Global supply chains were undoubtedly affected as a result of the Covid-19 pandemic that sweeped the world 4 years ago. It is arguable that there are still supply chain issues occurring as a continuing consequence of the pandemic, which we will discuss in this article. Global freight forwarders and the general public have been affected exponentially by the pandemic in the form of supply chain shortages which resulted in disruption to businesses and families across the globe.
The impact on global supply chains was still felt as recently as 2022, with backlogged stock that was intended to be shipped, still struggling to make it out of warehouses and back into the chain. Up to 72% of companies reported that the pandemic had negatively affected their business. There were a few exceptions to this, though, companies who provided PPE, toilet paper, canned goods, and flour continued with business as usual as a priority, but industries deemed lesser were disrupted the most.
It should also be addressed though, that global supply chains across every industry were actually positively impacted by Covid-19. Thanks to the pandemic, freight forwarding companies were forced to confront the vulnerabilities in their business practices and change the way they worked in line with the changes. As the saying goes, if it ain’t broke, don’t fix it. Unfortunately, it wasn’t until the pandemic was in full swing that business-owners realised the way they did business was unsustainable in the environment as it was. So it needed to be changed. Surprisingly enough, suppliers and freight forwarders are actually very easily forgotten. So, the pandemic and the supply chain issues that came with it were actually a blessing in disguise, as they were finally given the voice they needed to achieve investment in new technologies and real-time visibility.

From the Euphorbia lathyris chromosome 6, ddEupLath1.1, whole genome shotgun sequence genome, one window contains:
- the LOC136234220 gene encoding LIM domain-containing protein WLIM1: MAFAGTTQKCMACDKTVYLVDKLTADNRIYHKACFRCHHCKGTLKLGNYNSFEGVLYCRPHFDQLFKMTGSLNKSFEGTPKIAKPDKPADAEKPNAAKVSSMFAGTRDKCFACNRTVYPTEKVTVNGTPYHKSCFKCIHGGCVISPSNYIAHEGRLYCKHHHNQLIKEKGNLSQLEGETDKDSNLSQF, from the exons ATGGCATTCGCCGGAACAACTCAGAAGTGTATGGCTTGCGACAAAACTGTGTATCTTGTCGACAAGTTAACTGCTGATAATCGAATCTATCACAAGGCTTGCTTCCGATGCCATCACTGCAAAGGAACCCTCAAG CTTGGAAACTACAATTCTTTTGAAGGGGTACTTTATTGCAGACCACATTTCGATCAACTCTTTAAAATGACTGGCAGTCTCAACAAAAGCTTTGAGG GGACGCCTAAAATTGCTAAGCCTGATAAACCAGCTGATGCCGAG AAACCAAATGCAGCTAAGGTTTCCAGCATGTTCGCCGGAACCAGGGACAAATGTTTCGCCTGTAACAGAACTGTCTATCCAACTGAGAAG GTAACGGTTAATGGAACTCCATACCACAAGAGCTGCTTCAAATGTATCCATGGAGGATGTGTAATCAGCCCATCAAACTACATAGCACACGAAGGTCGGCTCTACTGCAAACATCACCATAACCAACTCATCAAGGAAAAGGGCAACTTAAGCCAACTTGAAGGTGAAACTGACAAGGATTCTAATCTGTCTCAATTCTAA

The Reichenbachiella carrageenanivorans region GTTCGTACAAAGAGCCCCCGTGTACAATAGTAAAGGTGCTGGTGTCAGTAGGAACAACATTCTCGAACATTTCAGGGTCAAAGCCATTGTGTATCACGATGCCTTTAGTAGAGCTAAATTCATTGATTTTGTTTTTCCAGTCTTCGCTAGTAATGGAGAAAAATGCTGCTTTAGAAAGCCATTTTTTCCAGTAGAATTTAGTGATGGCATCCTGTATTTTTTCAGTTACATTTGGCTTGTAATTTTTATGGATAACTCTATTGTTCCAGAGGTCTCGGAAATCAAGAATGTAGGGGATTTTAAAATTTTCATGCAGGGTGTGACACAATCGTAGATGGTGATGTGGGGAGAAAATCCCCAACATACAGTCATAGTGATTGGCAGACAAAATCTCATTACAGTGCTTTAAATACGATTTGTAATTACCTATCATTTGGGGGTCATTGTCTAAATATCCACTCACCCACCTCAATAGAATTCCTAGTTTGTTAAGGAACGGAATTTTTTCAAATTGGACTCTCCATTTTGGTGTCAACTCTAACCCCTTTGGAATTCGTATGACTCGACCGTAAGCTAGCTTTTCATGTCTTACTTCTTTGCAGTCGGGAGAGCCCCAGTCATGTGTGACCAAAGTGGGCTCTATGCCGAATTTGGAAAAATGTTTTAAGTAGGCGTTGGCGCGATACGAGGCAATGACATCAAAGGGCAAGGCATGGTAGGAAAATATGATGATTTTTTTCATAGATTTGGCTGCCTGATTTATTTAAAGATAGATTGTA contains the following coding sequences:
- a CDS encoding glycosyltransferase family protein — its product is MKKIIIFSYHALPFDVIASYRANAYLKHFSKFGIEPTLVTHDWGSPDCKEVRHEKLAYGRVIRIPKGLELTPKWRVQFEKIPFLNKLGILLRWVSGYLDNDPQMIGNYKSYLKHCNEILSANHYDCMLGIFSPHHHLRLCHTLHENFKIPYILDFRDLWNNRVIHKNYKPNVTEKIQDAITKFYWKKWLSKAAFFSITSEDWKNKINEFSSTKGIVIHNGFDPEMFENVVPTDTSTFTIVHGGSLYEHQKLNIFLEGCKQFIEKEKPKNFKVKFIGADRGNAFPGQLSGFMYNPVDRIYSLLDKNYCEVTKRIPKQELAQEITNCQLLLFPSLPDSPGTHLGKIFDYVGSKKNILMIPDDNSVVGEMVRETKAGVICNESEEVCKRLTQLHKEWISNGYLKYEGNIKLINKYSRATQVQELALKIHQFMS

Despite the consequences that did come from the pandemic to global supply chains, the positive outcomes are now starting to present themselves. For example, there has since been a technological shift that has seen the implementation of automated systems such as robots in warehouses and fully automated planning. Studies show, with the evidence of the rapid evolution of technology in global supply chains within just the last few years, that by 2035, almost all systems that could create opportunity for supply chain issues will be fully automated.
Currently, supply chain shortages are still common as a result of changing relationships between countries. Such as the UK leaving the EU and Brexit affecting the ways in which Britain imports and exports, and with the world, Ukraine and Russia after war broke out in 2022. Fortunately, the chances of long-term shortages are lessening with the world’s approach to imports and exports, as well as more strategic approaches to these processes that forwarders and suppliers are beginnign to adopt.